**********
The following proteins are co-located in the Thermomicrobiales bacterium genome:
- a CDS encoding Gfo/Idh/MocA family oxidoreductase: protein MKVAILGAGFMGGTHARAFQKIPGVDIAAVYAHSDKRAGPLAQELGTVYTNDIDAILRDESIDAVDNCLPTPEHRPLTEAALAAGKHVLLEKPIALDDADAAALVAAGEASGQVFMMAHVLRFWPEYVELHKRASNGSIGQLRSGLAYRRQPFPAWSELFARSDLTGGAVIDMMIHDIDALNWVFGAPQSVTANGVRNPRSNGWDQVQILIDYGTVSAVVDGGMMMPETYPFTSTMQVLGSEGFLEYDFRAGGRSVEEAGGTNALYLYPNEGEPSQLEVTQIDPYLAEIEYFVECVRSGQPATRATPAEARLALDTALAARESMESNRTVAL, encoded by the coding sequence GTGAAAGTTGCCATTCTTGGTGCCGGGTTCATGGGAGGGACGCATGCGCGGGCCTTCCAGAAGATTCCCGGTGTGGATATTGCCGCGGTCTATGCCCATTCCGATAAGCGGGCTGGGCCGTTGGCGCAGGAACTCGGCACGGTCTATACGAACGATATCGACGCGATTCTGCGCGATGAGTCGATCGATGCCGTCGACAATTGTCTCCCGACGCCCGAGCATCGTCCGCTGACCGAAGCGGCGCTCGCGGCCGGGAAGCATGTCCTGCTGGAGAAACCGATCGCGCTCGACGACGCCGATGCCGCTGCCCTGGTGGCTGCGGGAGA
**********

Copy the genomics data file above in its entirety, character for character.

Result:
The following proteins are co-located in the Thermomicrobiales bacterium genome:
- a CDS encoding Gfo/Idh/MocA family oxidoreductase: protein MKVAILGAGFMGGTHARAFQKIPGVDIAAVYAHSDKRAGPLAQELGTVYTNDIDAILRDESIDAVDNCLPTPEHRPLTEAALAAGKHVLLEKPIALDDADAAALVAAGEASGQVFMMAHVLRFWPEYVELHKRASNGSIGQLRSGLAYRRQPFPAWSELFARSDLTGGAVIDMMIHDIDALNWVFGAPQSVTANGVRNPRSNGWDQVQILIDYGTVSAVVDGGMMMPETYPFTSTMQVLGSEGFLEYDFRAGGRSVEEAGGTNALYLYPNEGEPSQLEVTQIDPYLAEIEYFVECVRSGQPATRATPAEARLALDTALAARESMESNRTVAL, encoded by the coding sequence GTGAAAGTTGCCATTCTTGGTGCCGGGTTCATGGGAGGGACGCATGCGCGGGCCTTCCAGAAGATTCCCGGTGTGGATATTGCCGCGGTCTATGCCCATTCCGATAAGCGGGCTGGGCCGTTGGCGCAGGAACTCGGCACGGTCTATACGAACGATATCGACGCGATTCTGCGCGATGAGTCGATCGATGCCGTCGACAATTGTCTCCCGACGCCCGAGCATCGTCCGCTGACCGAAGCGGCGCTCGCGGCCGGGAAGCATGTCCTGCTGGAGAAACCGATCGCGCTCGACGACGCCGATGCCGCTGCCCTGGTGGCTGCGGGAGA